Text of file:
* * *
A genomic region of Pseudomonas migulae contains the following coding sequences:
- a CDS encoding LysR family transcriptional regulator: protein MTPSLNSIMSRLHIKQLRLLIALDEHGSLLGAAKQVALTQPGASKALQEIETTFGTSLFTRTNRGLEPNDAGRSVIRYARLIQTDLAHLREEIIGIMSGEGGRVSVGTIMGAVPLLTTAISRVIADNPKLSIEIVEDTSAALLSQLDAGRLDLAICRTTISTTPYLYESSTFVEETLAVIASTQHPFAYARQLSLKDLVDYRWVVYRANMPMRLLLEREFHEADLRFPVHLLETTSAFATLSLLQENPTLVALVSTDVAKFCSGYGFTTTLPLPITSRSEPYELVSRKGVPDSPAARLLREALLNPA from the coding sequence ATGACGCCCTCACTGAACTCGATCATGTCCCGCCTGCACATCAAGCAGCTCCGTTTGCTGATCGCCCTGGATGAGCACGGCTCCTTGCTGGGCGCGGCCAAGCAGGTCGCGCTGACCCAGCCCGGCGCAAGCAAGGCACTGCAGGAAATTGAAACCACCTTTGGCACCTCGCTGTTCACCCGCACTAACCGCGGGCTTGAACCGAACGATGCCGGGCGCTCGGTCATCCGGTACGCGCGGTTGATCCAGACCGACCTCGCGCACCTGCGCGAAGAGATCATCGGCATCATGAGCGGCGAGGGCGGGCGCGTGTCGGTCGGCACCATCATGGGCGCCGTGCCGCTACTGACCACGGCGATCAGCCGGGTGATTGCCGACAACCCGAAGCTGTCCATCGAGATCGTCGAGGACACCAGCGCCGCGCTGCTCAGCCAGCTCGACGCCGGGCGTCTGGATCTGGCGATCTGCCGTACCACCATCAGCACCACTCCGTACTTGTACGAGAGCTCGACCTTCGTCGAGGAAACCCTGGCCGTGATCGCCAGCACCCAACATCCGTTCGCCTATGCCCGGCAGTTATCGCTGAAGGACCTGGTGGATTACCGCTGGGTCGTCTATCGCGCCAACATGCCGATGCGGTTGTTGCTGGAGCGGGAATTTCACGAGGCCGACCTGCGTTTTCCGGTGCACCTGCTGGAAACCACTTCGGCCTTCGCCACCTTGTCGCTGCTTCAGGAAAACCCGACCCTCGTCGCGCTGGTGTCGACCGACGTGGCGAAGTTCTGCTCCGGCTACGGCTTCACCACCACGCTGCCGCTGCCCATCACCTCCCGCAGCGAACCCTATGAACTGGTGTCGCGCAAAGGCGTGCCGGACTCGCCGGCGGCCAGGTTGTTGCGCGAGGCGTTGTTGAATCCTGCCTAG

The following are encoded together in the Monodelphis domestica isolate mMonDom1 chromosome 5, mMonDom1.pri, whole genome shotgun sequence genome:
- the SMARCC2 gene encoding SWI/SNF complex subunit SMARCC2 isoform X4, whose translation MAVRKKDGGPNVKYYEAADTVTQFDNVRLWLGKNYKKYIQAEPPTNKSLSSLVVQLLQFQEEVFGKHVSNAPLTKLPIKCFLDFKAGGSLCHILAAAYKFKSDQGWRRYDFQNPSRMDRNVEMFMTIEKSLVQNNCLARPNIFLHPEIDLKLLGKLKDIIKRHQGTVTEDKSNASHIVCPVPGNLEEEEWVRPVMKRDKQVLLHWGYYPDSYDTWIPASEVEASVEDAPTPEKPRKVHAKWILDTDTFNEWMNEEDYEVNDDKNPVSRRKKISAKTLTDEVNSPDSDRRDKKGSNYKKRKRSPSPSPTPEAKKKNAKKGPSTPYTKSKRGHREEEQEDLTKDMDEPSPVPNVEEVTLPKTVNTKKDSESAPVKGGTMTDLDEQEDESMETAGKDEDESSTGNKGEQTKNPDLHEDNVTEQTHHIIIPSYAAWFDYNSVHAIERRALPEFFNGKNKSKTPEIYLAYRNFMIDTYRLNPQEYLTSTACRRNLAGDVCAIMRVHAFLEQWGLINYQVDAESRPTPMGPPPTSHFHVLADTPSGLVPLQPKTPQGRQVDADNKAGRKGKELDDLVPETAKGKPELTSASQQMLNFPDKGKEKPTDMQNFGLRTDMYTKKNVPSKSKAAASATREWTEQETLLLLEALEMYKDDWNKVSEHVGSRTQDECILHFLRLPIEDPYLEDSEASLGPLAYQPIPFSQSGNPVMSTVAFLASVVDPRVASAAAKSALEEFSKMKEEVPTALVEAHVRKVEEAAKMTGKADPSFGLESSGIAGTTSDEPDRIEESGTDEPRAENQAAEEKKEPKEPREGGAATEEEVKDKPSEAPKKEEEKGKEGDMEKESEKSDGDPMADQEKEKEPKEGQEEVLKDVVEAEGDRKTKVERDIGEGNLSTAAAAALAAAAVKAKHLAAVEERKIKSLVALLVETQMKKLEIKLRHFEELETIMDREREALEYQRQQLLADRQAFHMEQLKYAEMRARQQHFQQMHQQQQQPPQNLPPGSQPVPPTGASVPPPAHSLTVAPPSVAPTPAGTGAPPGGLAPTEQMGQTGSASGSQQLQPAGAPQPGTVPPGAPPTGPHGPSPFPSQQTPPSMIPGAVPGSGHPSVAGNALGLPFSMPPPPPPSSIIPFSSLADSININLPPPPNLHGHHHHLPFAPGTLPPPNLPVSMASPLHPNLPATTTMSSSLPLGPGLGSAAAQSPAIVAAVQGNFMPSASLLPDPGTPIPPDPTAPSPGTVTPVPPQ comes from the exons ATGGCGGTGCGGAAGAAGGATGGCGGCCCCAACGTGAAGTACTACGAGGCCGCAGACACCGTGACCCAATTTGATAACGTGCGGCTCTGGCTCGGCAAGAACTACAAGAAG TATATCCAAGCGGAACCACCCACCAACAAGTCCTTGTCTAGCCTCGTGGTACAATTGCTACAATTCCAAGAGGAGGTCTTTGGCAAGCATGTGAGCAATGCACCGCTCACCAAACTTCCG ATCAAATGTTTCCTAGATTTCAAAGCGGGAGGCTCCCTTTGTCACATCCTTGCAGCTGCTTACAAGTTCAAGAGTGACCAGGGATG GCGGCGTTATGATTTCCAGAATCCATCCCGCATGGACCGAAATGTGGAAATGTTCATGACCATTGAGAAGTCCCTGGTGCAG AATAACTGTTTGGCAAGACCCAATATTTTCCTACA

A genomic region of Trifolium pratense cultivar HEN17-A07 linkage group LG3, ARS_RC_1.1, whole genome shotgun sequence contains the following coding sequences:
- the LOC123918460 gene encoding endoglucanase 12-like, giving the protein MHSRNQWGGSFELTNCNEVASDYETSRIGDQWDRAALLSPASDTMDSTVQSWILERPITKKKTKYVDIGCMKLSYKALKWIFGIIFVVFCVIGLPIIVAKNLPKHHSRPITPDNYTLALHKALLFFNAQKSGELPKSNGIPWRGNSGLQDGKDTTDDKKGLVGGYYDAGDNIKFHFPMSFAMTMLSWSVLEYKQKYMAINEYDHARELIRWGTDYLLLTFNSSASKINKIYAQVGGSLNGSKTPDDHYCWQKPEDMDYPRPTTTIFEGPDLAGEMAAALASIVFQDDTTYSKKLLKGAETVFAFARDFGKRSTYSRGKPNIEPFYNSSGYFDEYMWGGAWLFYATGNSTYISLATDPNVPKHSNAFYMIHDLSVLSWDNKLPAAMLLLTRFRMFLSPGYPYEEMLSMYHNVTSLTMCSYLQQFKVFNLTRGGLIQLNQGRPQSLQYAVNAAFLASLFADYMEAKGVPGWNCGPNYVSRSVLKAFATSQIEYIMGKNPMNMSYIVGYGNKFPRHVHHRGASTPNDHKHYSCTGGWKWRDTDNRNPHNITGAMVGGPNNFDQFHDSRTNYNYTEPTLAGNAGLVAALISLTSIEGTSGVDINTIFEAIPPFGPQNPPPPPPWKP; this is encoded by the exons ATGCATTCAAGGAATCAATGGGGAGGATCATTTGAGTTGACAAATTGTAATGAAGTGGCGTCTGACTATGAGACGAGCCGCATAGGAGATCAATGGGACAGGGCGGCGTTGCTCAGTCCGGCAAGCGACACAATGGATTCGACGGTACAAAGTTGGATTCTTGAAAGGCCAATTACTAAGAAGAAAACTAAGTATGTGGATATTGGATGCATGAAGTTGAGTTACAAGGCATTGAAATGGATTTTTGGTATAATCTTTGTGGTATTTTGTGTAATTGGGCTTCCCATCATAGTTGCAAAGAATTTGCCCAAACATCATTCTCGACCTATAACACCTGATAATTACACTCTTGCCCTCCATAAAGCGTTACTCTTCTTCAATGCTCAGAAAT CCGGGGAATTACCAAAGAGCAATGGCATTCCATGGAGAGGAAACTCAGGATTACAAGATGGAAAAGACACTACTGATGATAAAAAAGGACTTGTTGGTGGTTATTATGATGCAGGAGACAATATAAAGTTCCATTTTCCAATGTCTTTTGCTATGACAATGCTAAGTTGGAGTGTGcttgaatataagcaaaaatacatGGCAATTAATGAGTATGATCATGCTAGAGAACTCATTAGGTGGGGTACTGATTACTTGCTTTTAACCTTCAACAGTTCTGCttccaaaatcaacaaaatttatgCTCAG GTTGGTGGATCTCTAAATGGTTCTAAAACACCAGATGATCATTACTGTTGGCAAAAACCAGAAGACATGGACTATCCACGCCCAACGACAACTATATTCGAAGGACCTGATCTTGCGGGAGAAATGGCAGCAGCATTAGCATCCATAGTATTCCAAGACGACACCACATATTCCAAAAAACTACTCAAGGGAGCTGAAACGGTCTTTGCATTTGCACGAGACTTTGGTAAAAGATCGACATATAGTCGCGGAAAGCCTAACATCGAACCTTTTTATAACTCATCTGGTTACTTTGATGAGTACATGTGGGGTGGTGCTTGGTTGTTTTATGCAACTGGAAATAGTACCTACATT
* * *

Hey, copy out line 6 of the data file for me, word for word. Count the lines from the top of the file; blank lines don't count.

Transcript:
- the LOC123918460 gene encoding endoglucanase 12-like, giving the protein MHSRNQWGGSFELTNCNEVASDYETSRIGDQWDRAALLSPASDTMDSTVQSWILERPITKKKTKYVDIGCMKLSYKALKWIFGIIFVVFCVIGLPIIVAKNLPKHHSRPITPDNYTLALHKALLFFNAQKSGELPKSNGIPWRGNSGLQDGKDTTDDKKGLVGGYYDAGDNIKFHFPMSFAMTMLSWSVLEYKQKYMAINEYDHARELIRWGTDYLLLTFNSSASKINKIYAQVGGSLNGSKTPDDHYCWQKPEDMDYPRPTTTIFEGPDLAGEMAAALASIVFQDDTTYSKKLLKGAETVFAFARDFGKRSTYSRGKPNIEPFYNSSGYFDEYMWGGAWLFYATGNSTYISLATDPNVPKHSNAFYMIHDLSVLSWDNKLPAAMLLLTRFRMFLSPGYPYEEMLSMYHNVTSLTMCSYLQQFKVFNLTRGGLIQLNQGRPQSLQYAVNAAFLASLFADYMEAKGVPGWNCGPNYVSRSVLKAFATSQIEYIMGKNPMNMSYIVGYGNKFPRHVHHRGASTPNDHKHYSCTGGWKWRDTDNRNPHNITGAMVGGPNNFDQFHDSRTNYNYTEPTLAGNAGLVAALISLTSIEGTSGVDINTIFEAIPPFGPQNPPPPPPWKP; this is encoded by the exons ATGCATTCAAGGAATCAATGGGGAGGATCATTTGAGTTGACAAATTGTAATGAAGTGGCGTCTGACTATGAGACGAGCCGCATAGGAGATCAATGGGACAGGGCGGCGTTGCTCAGTCCGGCAAGCGACACAATGGATTCGACGGTACAAAGTTGGATTCTTGAAAGGCCAATTACTAAGAAGAAAACTAAGTATGTGGATATTGGATGCATGAAGTTGAGTTACAAGGCATTGAAATGGATTTTTGGTATAATCTTTGTGGTATTTTGTGTAATTGGGCTTCCCATCATAGTTGCAAAGAATTTGCCCAAACATCATTCTCGACCTATAACACCTGATAATTACACTCTTGCCCTCCATAAAGCGTTACTCTTCTTCAATGCTCAGAAAT CCGGGGAATTACCAAAGAGCAATGGCATTCCATGGAGAGGAAACTCAGGATTACAAGATGGAAAAGACACTACTGATGATAAAAAAGGACTTGTTGGTGGTTATTATGATGCAGGAGACAATATAAAGTTCCATTTTCCAATGTCTTTTGCTATGACAATGCTAAGTTGGAGTGTGcttgaatataagcaaaaatacatGGCAATTAATGAGTATGATCATGCTAGAGAACTCATTAGGTGGGGTACTGATTACTTGCTTTTAACCTTCAACAGTTCTGCttccaaaatcaacaaaatttatgCTCAG GTTGGTGGATCTCTAAATGGTTCTAAAACACCAGATGATCATTACTGTTGGCAAAAACCAGAAGACATGGACTATCCACGCCCAACGACAACTATATTCGAAGGACCTGATCTTGCGGGAGAAATGGCAGCAGCATTAGCATCCATAGTATTCCAAGACGACACCACATATTCCAAAAAACTACTCAAGGGAGCTGAAACGGTCTTTGCATTTGCACGAGACTTTGGTAAAAGATCGACATATAGTCGCGGAAAGCCTAACATCGAACCTTTTTATAACTCATCTGGTTACTTTGATGAGTACATGTGGGGTGGTGCTTGGTTGTTTTATGCAACTGGAAATAGTACCTACATT